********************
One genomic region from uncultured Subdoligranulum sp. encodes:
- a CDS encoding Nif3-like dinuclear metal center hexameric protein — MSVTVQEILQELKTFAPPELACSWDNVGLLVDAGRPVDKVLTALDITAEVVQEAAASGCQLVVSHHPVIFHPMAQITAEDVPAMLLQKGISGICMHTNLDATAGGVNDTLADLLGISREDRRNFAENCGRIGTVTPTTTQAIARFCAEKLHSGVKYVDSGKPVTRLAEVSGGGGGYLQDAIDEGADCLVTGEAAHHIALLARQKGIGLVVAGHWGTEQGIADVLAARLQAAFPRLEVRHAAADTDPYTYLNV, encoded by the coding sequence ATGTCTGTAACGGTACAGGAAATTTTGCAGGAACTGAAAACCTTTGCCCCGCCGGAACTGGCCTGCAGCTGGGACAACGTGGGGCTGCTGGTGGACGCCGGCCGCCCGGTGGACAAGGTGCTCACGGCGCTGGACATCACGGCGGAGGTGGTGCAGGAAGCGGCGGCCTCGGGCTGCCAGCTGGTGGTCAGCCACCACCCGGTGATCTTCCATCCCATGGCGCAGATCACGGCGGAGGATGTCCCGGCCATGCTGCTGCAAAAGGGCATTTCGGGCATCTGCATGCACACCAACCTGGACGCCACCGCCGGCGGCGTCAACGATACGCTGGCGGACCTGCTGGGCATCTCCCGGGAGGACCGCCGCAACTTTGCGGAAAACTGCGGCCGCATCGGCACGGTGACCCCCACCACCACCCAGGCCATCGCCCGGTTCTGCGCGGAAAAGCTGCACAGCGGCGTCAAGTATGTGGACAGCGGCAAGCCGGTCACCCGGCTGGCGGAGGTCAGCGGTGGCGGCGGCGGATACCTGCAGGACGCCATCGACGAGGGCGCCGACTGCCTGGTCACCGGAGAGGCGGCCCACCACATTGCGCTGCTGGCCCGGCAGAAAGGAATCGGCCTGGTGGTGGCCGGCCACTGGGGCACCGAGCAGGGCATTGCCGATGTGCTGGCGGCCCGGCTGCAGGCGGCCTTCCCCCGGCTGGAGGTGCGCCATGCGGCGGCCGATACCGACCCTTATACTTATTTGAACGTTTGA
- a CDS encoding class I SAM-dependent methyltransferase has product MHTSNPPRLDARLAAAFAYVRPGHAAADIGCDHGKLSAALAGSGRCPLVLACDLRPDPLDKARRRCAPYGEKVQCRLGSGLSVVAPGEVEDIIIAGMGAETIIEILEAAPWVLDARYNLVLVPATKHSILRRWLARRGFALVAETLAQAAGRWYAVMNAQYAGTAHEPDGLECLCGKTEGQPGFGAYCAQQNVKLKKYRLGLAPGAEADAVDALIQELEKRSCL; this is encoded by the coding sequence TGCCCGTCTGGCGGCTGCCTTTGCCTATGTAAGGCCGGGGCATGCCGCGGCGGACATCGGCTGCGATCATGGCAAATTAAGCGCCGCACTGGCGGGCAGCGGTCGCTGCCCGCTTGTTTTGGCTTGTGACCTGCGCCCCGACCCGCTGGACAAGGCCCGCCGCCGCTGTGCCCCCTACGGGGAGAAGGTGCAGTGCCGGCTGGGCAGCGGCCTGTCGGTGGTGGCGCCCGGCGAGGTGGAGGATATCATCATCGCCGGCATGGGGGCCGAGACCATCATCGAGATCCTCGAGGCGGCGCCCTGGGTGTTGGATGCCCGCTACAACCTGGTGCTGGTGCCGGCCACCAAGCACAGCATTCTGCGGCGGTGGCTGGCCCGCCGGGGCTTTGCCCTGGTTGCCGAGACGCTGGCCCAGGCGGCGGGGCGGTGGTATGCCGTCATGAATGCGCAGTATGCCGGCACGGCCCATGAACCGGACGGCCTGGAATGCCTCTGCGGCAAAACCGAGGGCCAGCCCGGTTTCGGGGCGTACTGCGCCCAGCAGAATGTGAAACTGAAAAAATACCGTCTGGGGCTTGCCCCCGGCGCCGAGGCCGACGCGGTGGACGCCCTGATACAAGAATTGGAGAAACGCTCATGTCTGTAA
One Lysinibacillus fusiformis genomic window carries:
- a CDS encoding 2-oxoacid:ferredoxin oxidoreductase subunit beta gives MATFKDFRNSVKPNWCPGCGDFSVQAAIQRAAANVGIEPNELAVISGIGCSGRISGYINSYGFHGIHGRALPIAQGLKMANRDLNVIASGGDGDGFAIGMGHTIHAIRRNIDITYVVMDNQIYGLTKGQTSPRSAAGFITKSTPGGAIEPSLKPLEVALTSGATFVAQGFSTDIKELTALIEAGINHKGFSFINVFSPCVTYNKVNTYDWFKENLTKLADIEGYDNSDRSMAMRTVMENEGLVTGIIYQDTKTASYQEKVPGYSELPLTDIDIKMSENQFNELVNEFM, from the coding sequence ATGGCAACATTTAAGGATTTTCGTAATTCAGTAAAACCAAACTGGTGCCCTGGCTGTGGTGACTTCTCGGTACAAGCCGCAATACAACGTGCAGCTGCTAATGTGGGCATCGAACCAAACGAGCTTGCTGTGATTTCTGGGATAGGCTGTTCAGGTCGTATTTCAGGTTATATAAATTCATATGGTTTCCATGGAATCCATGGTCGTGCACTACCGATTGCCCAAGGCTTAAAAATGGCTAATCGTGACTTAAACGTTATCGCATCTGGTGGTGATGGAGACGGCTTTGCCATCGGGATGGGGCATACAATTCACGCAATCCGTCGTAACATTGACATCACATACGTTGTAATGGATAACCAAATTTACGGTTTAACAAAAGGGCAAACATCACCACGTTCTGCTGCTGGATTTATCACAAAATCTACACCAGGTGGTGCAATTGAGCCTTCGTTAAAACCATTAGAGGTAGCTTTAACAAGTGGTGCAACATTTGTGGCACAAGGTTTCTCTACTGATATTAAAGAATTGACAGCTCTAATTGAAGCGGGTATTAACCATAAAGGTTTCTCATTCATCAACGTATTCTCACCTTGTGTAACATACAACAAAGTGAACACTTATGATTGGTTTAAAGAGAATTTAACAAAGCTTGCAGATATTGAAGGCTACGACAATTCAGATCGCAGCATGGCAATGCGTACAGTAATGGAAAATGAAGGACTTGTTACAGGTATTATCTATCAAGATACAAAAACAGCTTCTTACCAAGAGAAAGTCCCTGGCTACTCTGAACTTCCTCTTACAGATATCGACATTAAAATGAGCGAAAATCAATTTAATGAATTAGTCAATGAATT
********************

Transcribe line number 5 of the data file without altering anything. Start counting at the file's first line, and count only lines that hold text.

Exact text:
- a CDS encoding 2-oxoacid:ferredoxin oxidoreductase subunit beta gives MATFKDFRNSVKPNWCPGCGDFSVQAAIQRAAANVGIEPNELAVISGIGCSGRISGYINSYGFHGIHGRALPIAQGLKMANRDLNVIASGGDGDGFAIGMGHTIHAIRRNIDITYVVMDNQIYGLTKGQTSPRSAAGFITKSTPGGAIEPSLKPLEVALTSGATFVAQGFSTDIKELTALIEAGINHKGFSFINVFSPCVTYNKVNTYDWFKENLTKLADIEGYDNSDRSMAMRTVMENEGLVTGIIYQDTKTASYQEKVPGYSELPLTDIDIKMSENQFNELVNEFM, from the coding sequence ATGGCAACATTTAAGGATTTTCGTAATTCAGTAAAACCAAACTGGTGCCCTGGCTGTGGTGACTTCTCGGTACAAGCCGCAATACAACGTGCAGCTGCTAATGTGGGCATCGAACCAAACGAGCTTGCTGTGATTTCTGGGATAGGCTGTTCAGGTCGTATTTCAGGTTATATAAATTCATATGGTTTCCATGGAATCCATGGTCGTGCACTACCGATTGCCCAAGGCTTAAAAATGGCTAATCGTGACTTAAACGTTATCGCATCTGGTGGTGATGGAGACGGCTTTGCCATCGGGATGGGGCATACAATTCACGCAATCCGTCGTAACATTGACATCACATACGTTGTAATGGATAACCAAATTTACGGTTTAACAAAAGGGCAAACATCACCACGTTCTGCTGCTGGATTTATCACAAAATCTACACCAGGTGGTGCAATTGAGCCTTCGTTAAAACCATTAGAGGTAGCTTTAACAAGTGGTGCAACATTTGTGGCACAAGGTTTCTCTACTGATATTAAAGAATTGACAGCTCTAATTGAAGCGGGTATTAACCATAAAGGTTTCTCATTCATCAACGTATTCTCACCTTGTGTAACATACAACAAAGTGAACACTTATGATTGGTTTAAAGAGAATTTAACAAAGCTTGCAGATATTGAAGGCTACGACAATTCAGATCGCAGCATGGCAATGCGTACAGTAATGGAAAATGAAGGACTTGTTACAGGTATTATCTATCAAGATACAAAAACAGCTTCTTACCAAGAGAAAGTCCCTGGCTACTCTGAACTTCCTCTTACAGATATCGACATTAAAATGAGCGAAAATCAATTTAATGAATTAGTCAATGAATT